Mutations in the X-linked cyclin-dependent kinase-like 5 (CDKL5) gene cause CDKL5 deficiency disorder (CDD), which is a rare neurodevelopmental disease characterized by severe epilepsy and global developmental delay. Most children affected suffer from seizures beginning in the first months of life and severe impairment of cognitive and motor skills, with great impact on their quality of life. Most cannot walk, talk, or feed themselves, and many are confined to using a wheelchair. Although rare, CDKL5 deficiency disorder is one of the most common forms of genetic epilepsy. Currently, there is no cure or effective treatment for CDD, hence the great urge to develop novel and effective therapeutic strategies. Here, we present a methodology for the correction of a pathogenic variant in CDKL5 (c.1090G>T (p.Glu364*)), using CRISPR/Cas9 genome editing technology in patient-derived cell models, in order to expedite the discovery of new therapies for CDD. CRISPR/Cas9 is a precise and versatile method of genetic manipulation, and it only requires three components to target and correct genetic mutations: guide RNAs, Cas9 endonuclease, and homology-directed repair (HDR) templates. We first tested plasmid-based delivery of CRISPR/Cas9 for correction in primary fibroblasts. This system proved to be up to 66% efficient but it was associated with extremely variable and unpredictable editing efficiency (33±31%) in three separate experiments. Hence, we decided to test additional guides and to replace the plasmid-based system with a protein-based ribonucleoprotein (RNP) delivery system for more rapid action and greater stability. We tested the system in induced pluripotent stem cells (iPSCs) obtained by reprogramming the patient’s fibroblasts. We reported the generation of genetically corrected iPSCs, where the mutated CDKL5 c.1090G>T (p.Glu364*) was corrected to the wild-type, using RNP-mediated delivery of CRISPR/Cas9. Based on PCR cloning results of gene-corrected clones, we can state that our system is able to selectively target the p.Glu364* variant while preserving the wild-type CDKL5 allele in vitro. We then differentiated in parallel mutant and isogenic sets of cells into neural cells to assess the functional consequences of the edit in the affected cell type. We demonstrated that CRISPR/Cas9 gene editing restores the expression of CDKL5 protein in iPSC-derived neurons by Western blot. We also showed by RT-qPCR that mutant neurons carrying the c.1090G>T (p.Glu364*) in CDKL5 pre-sent reduced expression of CDKL5 mRNA compared to isogenic control. Our findings demonstrate that we can achieve targeted and allele-specific correction of CDKL5 (c.1090G>T (p.Glu364*)) variant using CRISPR/Cas9-RNP system in a patient-specific cell model. Moreover, we proved that correction of the mutation at the DNA level rescues CDKL5 protein expression and increases CDKL5 mRNA expression in isogenic neurons. The results of this study might be decisive in proving CRISPR/Cas9 potential to carry out genome editing in human cells, and ultimately for developing advanced therapies for CDD.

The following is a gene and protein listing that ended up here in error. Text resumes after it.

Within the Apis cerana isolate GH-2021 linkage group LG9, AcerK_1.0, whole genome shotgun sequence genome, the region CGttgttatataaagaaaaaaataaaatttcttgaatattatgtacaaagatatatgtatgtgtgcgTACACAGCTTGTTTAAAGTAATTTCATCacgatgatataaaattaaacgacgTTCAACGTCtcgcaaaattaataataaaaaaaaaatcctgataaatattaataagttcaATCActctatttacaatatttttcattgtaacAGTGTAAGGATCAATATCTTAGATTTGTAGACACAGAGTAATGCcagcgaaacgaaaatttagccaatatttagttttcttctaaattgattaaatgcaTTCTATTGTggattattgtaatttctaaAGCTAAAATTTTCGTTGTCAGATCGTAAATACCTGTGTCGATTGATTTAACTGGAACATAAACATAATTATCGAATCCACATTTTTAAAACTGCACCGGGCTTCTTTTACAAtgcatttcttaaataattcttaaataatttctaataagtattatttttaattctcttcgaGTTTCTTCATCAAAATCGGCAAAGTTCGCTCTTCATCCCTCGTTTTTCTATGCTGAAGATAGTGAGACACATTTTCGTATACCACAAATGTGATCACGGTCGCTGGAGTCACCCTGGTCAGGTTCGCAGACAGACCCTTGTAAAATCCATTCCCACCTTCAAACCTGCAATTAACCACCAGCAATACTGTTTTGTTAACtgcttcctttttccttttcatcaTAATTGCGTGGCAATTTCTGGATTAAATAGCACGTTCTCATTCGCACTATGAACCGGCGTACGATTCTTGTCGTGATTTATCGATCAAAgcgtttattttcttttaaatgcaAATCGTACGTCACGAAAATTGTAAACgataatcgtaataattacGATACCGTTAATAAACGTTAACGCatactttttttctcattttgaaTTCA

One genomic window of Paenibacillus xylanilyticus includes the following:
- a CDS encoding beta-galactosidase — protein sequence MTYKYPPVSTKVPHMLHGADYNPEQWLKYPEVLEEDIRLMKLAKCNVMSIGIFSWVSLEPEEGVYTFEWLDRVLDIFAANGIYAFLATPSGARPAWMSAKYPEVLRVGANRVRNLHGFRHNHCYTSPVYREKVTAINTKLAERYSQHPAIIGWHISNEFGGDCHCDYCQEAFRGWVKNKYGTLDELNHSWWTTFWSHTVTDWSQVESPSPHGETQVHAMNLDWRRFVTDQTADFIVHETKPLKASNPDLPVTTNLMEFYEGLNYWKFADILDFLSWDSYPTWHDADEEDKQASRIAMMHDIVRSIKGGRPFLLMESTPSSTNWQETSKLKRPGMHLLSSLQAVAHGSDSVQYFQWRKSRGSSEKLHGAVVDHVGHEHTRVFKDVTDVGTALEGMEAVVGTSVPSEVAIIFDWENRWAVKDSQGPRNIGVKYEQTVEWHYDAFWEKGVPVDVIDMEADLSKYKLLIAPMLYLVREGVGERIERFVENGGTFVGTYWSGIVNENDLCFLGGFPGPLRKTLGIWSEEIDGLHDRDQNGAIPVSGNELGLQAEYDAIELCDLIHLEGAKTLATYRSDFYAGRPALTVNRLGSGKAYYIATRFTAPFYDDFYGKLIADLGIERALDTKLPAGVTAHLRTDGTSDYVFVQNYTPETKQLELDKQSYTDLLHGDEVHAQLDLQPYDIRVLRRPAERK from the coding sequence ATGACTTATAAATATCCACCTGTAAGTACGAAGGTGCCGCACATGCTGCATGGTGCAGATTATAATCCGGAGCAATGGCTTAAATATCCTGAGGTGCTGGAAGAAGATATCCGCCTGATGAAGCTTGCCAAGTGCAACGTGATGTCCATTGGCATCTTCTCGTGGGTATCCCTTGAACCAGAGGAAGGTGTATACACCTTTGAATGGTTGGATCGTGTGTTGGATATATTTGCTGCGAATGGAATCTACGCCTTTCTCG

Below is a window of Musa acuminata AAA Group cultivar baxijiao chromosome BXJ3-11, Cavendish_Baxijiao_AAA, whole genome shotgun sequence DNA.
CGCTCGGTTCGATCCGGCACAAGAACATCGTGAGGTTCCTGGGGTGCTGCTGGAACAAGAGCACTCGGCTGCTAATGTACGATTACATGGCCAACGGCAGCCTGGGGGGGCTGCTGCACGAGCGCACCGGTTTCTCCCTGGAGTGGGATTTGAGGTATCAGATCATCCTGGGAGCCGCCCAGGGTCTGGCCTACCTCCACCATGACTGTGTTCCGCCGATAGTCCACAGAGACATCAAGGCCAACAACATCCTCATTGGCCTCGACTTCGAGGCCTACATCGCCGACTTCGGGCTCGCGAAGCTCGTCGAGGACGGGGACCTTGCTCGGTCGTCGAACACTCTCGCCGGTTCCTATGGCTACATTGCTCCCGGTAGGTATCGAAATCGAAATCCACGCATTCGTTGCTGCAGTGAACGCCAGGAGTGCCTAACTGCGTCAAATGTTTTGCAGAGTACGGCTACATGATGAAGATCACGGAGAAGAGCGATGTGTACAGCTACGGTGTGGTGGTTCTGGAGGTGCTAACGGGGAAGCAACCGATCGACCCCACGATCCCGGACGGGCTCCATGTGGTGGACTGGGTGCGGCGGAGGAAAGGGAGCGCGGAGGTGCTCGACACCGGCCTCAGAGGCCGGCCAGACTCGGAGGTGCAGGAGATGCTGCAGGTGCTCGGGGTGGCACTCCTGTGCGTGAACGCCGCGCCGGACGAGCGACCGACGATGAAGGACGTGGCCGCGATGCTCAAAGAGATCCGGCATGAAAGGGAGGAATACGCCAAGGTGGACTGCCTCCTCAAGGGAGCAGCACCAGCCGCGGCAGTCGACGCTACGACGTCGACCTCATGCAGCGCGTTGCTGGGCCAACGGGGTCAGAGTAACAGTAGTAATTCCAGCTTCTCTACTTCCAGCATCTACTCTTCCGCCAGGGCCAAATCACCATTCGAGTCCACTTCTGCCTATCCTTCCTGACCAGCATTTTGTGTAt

Carriero, M.L. (2022). CRISPR/Cas9-based targeted genome editing for the treatment of CDKL5 deficiency disorder.

CRISPR/Cas9-based targeted genome editing for the treatment of CDKL5 deficiency disorder

Carriero, Miriam Lucia
2022-01-01

Abstract